2
$\begingroup$

Let $A$ be an arc in the plane (so there is a homeomorphism $h:[0,1]\to A\subseteq \mathbb R ^2$).

Assume that $h(0)$ is the origin $o$ in the plane.

Say that a point $p\in A$ is a turning point if there is a neighborhood $U:=h[(a,b)]$ of $p$ such that $$\{p\}=U\cap B(o,\epsilon),$$ and either $U\subseteq \overline{B(o,\epsilon)}$ or $U\subseteq \mathbb R ^2\setminus B(o,\epsilon)$, where $\epsilon=d(o,p)$.

enter image description here

Let $T$ be the set of turning points in $A$.

Question: Is $\{\epsilon>0:T\cap \partial B(o,\epsilon)\neq\varnothing\}$ necessarily a countable set?

Easier Question: Does there exists $\epsilon>0$ such that $A\cap \partial B(o,\epsilon)\neq \varnothing$ and $T\cap \partial B(o,\epsilon)=\varnothing$?

$\endgroup$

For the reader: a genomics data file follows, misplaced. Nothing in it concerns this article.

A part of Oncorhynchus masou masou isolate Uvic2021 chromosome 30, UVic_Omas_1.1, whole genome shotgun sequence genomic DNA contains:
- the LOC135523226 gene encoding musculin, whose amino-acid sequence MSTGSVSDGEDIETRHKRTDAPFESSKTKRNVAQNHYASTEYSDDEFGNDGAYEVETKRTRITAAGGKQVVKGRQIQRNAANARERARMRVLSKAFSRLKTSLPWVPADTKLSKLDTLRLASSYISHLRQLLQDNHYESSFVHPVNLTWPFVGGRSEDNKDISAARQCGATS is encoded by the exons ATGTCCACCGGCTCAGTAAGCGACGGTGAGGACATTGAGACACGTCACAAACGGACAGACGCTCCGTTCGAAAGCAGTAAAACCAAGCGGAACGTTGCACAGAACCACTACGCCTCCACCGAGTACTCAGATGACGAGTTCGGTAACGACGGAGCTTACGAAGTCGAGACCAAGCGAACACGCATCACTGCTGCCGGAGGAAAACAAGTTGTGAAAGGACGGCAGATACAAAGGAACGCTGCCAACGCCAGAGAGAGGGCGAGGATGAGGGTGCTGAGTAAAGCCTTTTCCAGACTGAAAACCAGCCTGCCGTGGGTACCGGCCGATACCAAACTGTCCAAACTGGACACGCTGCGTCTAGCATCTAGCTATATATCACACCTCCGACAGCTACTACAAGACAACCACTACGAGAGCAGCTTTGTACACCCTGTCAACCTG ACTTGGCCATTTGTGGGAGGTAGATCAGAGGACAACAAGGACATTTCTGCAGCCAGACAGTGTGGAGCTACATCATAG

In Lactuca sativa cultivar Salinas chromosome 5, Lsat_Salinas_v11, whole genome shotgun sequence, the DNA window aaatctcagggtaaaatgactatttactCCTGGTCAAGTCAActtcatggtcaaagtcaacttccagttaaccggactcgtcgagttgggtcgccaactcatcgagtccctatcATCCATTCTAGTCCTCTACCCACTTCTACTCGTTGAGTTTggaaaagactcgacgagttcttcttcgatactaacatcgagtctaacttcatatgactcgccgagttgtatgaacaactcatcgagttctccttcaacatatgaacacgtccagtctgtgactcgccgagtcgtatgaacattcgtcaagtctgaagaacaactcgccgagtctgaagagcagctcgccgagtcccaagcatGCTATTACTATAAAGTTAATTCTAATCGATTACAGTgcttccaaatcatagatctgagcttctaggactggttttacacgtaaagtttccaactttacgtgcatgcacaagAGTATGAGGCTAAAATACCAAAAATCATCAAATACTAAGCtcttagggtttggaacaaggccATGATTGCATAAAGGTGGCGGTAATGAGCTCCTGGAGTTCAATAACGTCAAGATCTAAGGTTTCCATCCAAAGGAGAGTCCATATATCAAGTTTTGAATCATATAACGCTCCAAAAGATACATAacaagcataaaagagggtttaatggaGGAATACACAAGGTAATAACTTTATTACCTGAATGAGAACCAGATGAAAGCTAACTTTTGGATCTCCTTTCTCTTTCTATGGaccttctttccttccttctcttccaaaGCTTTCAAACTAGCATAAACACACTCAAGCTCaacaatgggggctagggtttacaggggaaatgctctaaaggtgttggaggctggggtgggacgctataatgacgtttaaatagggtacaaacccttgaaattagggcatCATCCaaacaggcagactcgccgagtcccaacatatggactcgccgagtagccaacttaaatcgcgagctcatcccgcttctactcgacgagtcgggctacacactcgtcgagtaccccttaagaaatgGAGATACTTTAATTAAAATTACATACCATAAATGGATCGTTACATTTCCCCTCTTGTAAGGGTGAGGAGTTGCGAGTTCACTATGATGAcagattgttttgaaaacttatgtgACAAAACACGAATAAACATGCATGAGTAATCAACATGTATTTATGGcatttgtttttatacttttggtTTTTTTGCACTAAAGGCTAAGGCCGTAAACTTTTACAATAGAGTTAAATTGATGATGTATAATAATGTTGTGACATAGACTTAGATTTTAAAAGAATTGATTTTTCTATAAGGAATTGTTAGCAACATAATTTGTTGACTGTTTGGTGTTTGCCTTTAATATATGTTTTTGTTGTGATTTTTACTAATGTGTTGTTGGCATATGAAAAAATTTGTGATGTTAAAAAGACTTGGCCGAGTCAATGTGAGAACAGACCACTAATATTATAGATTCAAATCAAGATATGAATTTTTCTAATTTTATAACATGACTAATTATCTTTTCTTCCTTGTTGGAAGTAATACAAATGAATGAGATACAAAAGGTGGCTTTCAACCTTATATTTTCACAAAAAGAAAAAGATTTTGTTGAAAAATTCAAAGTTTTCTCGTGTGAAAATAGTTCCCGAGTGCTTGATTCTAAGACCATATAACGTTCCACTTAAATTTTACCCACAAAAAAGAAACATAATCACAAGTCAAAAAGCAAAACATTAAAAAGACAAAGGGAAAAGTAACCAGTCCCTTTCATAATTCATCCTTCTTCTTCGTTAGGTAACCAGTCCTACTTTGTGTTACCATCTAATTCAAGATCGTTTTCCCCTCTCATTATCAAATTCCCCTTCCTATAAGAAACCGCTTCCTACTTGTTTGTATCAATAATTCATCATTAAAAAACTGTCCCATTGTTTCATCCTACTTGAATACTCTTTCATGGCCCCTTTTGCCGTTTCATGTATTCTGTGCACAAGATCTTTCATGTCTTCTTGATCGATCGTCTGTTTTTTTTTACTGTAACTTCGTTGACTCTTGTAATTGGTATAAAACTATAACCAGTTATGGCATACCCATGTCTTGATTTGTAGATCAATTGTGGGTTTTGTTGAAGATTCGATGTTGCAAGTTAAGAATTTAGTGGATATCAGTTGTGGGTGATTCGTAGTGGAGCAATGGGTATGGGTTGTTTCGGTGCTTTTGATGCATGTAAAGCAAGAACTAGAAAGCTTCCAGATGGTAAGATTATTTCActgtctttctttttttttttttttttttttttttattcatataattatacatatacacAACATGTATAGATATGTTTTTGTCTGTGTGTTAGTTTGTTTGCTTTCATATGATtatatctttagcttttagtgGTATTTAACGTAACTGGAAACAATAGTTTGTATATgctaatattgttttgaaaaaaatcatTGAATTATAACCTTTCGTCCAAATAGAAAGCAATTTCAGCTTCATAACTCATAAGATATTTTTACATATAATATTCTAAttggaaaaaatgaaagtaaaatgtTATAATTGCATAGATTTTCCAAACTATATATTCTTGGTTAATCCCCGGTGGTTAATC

• $\begingroup$ Do you mean for $h(0)$ to be the origin? That seems like it contradicts your picture. $\endgroup$ – Rocket Man Jun 24 '17 at 3:29
  • $\begingroup$ $h(0)$ is the center of the circle in the picture, which you can think of as the origin in the plane (technically there should be a line leaving it) $\endgroup$ – Forever Mozart Jun 24 '17 at 3:30
  • $\begingroup$ I don't suppose that $h$ is known to be continuously differentiable? $\endgroup$ – Chris Culter Jun 24 '17 at 5:08
  • $\begingroup$ ...Never mind, I don't need any differentiability. $\endgroup$ – Chris Culter Jun 24 '17 at 5:16
1
$\begingroup$

In fact, $T$ itself is countable! Define $f:[0,1]\to\mathbb R$ by $f(t)=|h(t)|$. Then we can identify $T$ with the strict local extrema of $f$. But there are only countably many of those, since each minimum or maximum can be uniquely bounded by a pair of rational numbers. (For details on this step, see: Does there exist a continuous function from [0,1] to R that has uncountably many local maxima?)

$\endgroup$
  • $\begingroup$ oh, how clever! $\endgroup$ – Forever Mozart Jun 24 '17 at 17:29

Your Answer

By clicking “Post Your Answer”, you agree to our terms of service, privacy policy and cookie policy

Not the answer you're looking for? Browse other questions tagged or ask your own question.